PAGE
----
The Comer family gave many years of service to F & G Smith, the Ryburgh maltsters and millers.
William Edward Comer pictured here with his wife, Mary around the turn of the century, was the son of a Brickmaker from Castle Acre. By 1871 he was living in Norwich and working as a clerk for the Great Eastern Railway. He married Mary Jane Palmer in 1872.
Thomas Archibald, their second son, known as Archie, was born in Norwich in 1876. The family move to Ryburgh took place some time, probably soon after 1881, for by 1890 when Annie Smith died, William was well enough established to have been left £150 in her will. Archie was enrolled with the Smith firm as William's assistant in 1892 at the rate of 10/- a week
Thomas Archibald Comer
They are both easily identified on the 1901 picture of the workforce from the images above
Youngest member of the family Harold Douglas Palmer Comer was born in Ryburgh in 1888 and there survives just two family photos depicting Harold on his own and with Archie taken in the 1890's
Archie and Harold Comer
1904 was a memorable year for Archie as he married Clara Elizabeth Pratt known as Bessie in St Andrew's on August 2nd. He was by then earning £3 per week. They were next door neighbours living in the pair of cottages probably built by R(obert) S(tamp) opposite the Maltings
Clara Elizabeth( Bessie) Comer nee Pratt
The Comer and Pratt house in the 1940's
Archie also appears in the 1904 Mid Norfolk Shield cricket team photograph with the trophy
Betty Wharton writes in her history of the Smiths of Ryburgh that after William Comer died in 1913, Archie was promoted to “Market Clerk and Cashier at Ryburgh at 50/- per week. Why he should lose 10/- per week when earning promotion is not explained, but Mrs (Mary) Comer was given a grant of 10/- per week until she reached pensionable age. The Comers wrote a grateful letter for the generous treatment accorded to them by the Company”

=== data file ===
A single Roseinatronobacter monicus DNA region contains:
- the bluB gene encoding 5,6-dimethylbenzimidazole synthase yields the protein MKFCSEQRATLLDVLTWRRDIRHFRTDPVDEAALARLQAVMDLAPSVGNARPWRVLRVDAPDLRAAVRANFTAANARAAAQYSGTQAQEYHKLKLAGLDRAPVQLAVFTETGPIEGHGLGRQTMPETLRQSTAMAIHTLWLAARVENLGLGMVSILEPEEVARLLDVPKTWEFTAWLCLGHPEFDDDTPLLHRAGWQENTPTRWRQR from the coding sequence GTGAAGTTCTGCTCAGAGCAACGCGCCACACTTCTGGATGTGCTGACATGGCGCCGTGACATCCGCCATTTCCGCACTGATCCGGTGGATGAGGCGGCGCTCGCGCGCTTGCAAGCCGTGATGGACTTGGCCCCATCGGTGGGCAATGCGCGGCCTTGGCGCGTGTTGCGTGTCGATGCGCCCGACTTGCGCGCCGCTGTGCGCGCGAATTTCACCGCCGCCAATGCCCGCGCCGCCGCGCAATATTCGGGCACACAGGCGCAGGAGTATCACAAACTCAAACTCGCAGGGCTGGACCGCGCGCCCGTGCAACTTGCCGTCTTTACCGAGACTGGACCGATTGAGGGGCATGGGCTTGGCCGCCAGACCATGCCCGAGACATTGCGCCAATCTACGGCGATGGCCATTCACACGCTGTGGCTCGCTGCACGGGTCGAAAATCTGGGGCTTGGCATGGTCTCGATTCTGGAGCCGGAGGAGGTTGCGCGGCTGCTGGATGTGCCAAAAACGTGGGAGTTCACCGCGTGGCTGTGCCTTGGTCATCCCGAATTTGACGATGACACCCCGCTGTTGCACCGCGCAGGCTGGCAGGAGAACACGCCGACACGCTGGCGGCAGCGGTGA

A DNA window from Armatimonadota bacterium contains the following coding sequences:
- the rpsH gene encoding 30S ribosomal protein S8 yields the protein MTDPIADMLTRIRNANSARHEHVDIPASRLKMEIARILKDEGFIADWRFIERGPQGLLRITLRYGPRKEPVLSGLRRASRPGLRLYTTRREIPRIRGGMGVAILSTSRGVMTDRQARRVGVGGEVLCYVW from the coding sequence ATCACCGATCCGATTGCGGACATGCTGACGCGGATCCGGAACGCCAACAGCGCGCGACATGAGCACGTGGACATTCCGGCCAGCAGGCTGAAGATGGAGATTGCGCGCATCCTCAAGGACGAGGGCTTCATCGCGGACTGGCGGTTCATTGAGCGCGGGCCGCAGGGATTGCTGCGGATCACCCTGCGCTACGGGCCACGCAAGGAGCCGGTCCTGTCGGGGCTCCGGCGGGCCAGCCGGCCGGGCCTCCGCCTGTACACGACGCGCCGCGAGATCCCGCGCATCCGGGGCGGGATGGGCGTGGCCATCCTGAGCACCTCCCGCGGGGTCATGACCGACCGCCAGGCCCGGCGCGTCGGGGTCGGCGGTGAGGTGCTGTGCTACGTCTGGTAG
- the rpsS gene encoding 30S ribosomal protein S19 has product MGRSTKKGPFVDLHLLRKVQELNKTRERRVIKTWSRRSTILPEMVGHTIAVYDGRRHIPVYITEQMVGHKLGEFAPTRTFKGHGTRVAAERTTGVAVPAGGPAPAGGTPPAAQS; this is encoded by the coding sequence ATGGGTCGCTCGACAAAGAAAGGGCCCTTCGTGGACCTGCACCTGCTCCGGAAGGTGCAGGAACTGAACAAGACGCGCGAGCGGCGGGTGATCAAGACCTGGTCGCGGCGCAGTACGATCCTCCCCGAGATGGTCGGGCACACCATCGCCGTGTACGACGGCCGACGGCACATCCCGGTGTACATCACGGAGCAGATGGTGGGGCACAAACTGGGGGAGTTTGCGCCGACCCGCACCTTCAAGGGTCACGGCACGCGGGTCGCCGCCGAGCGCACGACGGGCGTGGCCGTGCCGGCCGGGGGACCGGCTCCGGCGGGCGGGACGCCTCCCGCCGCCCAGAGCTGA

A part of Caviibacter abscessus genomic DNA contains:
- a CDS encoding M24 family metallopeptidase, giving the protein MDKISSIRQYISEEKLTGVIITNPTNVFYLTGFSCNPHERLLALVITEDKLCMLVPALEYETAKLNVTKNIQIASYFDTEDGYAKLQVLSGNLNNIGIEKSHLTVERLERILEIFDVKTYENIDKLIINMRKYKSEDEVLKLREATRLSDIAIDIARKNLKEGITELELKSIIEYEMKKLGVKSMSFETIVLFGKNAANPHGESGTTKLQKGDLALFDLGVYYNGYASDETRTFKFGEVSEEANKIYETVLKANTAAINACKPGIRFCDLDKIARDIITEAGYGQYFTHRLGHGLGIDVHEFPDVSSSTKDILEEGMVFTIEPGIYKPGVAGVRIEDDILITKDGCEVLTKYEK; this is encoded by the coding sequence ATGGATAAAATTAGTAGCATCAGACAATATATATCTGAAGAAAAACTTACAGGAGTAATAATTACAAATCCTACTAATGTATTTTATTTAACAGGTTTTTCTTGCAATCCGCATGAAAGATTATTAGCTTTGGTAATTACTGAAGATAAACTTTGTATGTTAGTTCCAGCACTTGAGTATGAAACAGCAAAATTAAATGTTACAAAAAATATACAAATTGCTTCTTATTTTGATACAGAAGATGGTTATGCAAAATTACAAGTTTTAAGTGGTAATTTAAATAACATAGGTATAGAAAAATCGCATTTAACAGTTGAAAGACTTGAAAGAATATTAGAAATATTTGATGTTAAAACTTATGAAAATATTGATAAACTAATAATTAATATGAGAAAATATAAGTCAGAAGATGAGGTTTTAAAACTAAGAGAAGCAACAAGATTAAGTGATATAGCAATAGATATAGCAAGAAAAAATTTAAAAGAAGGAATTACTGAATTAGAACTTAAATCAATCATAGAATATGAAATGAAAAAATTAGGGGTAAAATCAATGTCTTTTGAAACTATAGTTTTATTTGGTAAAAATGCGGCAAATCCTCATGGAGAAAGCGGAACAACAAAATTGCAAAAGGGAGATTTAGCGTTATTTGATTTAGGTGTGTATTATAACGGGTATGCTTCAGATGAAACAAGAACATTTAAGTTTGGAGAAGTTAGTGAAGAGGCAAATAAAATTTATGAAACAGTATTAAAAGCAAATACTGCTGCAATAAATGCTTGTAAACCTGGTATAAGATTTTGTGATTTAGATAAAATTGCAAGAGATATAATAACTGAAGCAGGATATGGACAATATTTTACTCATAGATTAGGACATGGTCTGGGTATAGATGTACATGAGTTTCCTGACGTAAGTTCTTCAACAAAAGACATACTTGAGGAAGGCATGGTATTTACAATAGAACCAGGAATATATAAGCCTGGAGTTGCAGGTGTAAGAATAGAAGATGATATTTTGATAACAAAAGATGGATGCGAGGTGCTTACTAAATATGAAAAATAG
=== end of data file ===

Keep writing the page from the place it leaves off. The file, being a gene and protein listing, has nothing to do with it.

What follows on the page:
Archie, as he as known was 39 years of age when he enlisted in Norwich on December 5th 1915. On enlistment he joined the 2/7 Essex Regiment with the number 301791. He then transferred to D Coy 4th. R(eserve) Btn. The Essex Regiment His decision to enlist and the choice of regiment can not have been coincidental following his younger brother, Harold's death on the Royal Edward earlier that year. Harold had then just transferred from the Norfolks to the Essex Regiment to join the fight in Galipoli.
Archie remained in reserve until October 1916 when he was mobilised and posted again with the 2/7 Essex Regiment.
He was back in the 4th Reserve Btn. in November 1917 but was posted to France with the Ist Btn. Essex Regiment on February 27th 1918. He was then transferred to the 2nd South Staffordshire Regiment on March 2nd 1918 and by March 24th he was reported as being missing on Western Front according to both his surviving service record and his Red Cross record card.
He was released from captivity at the close of hostilities and repatriated on Dec 9th 1918
On January 7th 1919 H E Smith Managing Director of F.&G. Smith wrote a memorandum to The Local Advisory Committee Labour Exchange ~Norwich stating that
“ We hereby certify that 24252/42452 Pte. T.A.Comer 2nd South Staffords was in our employ prior to Aug 4th 1914 and we are prepared to offer him his position as accountant immediately on his release from the army."
F.&G. Smith wrote a further memorandum on Jan 20th 1919, this time to the Adjutant 2nd South Staffords Lichfield.
Re: 24252/42452 Pte. T.A.Comer 2nd South Staffords
Herewith we beg to hand you certificate re the above & would be glad if you could arrange for his release as speedily as possible,
Yours Faithfully etc.
These two memos were received at Infantry Records in Lichfield on January 23rd to be processed:
“The Attached certified offer of Civil Employment in respect of 24252 Pte. T.A. Comer is passed to you for necessary action, this man being a Repatriated Prisoner of War on leave. “
This information is confirmed in the January issue of the Ryburgh Parish Magazine
In common with many ex soldiers Archie never spoke much about the War but we have been sent this brief recollection from his Grand-daughter Pauline who has kindly supplied many of the images for this page:
Archie continued working at the Maltings and by 1939 his wages had risen to £30-6-8d per month. When he retired is not clear but he is depicted in two photographs showing the aftermath of the bombing raid of 1942 and possibly took the photo of the devastation after the incendiary bombing.
Freddy Barker on the lorry,
from front to back on left: old long Baldry, Mr Bacon, Mr Poole, Mr Mullenger.
On the right: Archie Comer
Foreground left to right : Mr Bacon, Mr Mullenger, Mr. Poole, Archie Comer
Archie died in 1952